Next month I meet with the conservators and curators as part of the property conservation plan. This trail is on my hit list. The good thing about all that flakey, gaudy paint is that those boards are going burn brilliantly.

9 comments:

cogidubnus said...

For once I am lost for words...like your label, I can only ask why oh why oh why?

The only positive things I could find in its favour are that it makes Margate seafront look like a classy option and rockpooling on Morecambe sands a healthy option...

betty said...

Was the person responsible for Billy Goat Gruff under the impression that they had to design a cow until about ten minutes before the project had to be completed?

Doris said...

Cogidubnus - yes, I concur. And I am too far from civilisation to destroying the lot and blaming it on passing vandals.

Betty - I don't think "design" was a concept well understood by the person responsible for this particular project.

Reg Pither said...

Excellent stuff, Doris! Quite the funniest thing I have read in a while.
Might I just add one or two other observations, from the non-parent end of the ground?
Firstly, there only appear to be six giant dwarfs (or is it a midget Snow White?). I don't recall Agorophobic being one of the girl's seven pals.
Secondly, Little Miss Muffet appears to have been disturbed while having a shit!
Thirdly, I think it should be pointed out to the children that Moley, as well as being a loyal pal to Ratty, does an excellent impression of Max Wall.
Finally, what, exactly, do you say to your little visitors when they say "Ooh, look mummy! Tigger's got his knob out"?

stitchwort said...

That is amazing!
If only I knew where you were, I would rush round in order to experience fully the Nursery Rhyme Trail.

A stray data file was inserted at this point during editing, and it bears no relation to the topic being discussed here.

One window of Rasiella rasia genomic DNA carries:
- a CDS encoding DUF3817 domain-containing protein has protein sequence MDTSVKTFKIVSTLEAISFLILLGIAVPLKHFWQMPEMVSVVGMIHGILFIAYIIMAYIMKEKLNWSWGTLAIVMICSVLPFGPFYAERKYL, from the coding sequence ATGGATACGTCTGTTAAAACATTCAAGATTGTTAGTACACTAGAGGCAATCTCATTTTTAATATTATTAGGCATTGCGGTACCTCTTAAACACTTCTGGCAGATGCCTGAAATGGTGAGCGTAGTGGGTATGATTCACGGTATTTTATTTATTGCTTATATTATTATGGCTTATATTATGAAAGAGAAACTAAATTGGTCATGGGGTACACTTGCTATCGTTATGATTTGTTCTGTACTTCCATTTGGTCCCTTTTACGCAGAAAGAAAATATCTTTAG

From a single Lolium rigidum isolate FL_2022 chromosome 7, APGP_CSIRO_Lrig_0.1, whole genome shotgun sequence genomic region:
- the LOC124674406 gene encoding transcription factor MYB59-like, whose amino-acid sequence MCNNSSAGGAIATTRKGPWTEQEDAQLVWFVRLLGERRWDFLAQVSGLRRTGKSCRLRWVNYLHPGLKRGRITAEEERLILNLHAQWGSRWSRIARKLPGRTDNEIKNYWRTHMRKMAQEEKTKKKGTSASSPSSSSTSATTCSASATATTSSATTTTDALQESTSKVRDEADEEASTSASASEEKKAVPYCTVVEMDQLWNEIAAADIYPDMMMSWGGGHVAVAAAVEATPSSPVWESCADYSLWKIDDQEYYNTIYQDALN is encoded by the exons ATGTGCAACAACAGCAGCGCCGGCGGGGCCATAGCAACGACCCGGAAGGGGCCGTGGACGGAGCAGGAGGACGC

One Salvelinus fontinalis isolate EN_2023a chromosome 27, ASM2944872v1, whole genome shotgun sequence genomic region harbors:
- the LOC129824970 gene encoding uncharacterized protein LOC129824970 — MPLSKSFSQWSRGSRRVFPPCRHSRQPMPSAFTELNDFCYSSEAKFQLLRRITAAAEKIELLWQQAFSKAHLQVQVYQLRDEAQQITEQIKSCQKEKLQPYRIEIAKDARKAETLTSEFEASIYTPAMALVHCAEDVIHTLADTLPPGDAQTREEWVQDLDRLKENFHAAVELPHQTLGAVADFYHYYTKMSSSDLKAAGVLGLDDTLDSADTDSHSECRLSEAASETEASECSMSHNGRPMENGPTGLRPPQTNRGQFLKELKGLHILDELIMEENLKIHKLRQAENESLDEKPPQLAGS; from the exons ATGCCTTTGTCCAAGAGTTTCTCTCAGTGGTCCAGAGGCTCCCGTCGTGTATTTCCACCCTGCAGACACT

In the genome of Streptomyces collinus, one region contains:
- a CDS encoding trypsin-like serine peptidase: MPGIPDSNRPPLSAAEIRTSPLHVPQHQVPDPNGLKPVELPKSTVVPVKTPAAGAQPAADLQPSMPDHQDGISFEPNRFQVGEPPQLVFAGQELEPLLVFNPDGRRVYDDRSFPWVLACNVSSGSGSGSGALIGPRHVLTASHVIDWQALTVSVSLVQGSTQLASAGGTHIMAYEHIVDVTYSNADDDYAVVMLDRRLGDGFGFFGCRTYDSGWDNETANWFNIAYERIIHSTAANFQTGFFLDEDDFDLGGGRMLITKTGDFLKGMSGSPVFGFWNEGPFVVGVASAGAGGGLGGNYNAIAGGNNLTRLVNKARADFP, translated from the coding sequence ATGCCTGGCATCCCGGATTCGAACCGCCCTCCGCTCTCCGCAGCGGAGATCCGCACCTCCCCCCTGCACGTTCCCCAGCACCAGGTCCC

A version of this could be a winner at next year's Chelsea Flower Show.

Boz said...

AMAZING.
Why this piece on interactive non-performance based art hasn't made it to the Turner shortlist I cannot figure.
Hilarious, Doris, hilarious...

Doris said...

Reg - You're quite right, one of the dwarves is missing. I'd hoped he'd met with some terrible accident, though it transpired he had gone away for a fresh coat of paint. Damn it. Little Miss Muffet is actually a new "design". In the original she had her mouth open in an "O" of surprise and her hands up each side of her face. No fingers though, they were like pink mittens. As she weathered she looked like nothing so much as an inflatable sex doll. After several comments this new, seated, on the lav style pose appeared. As for your final question, I try not to get involved in nob talk with the youngsters.

Stitchwort - that's the best idea, ever. I can see it now. We'd probably do quite well until they discovered we didn't have special needs after all.

Boz - I know, but even *I* have trouble appreciating it, so what chance the rest of the art world?

Catherine Czerkawska said...

I was reading the comments at the end, still gobsmacked, when the observation about the goat and the cow finished me off. I was drinking a mug of tea at the time, and am still coughing..
Brilliant. Completely brilliant. Cheered up a miserable wet day for me.

Doris said...

Hello Catherine, thank you for your kind comment and also for stopping by. I am now torn as to what to do with the Trail as it may just be so bad it's good. While it's giving pleasure in some form, is it right to take a flamethrower to it?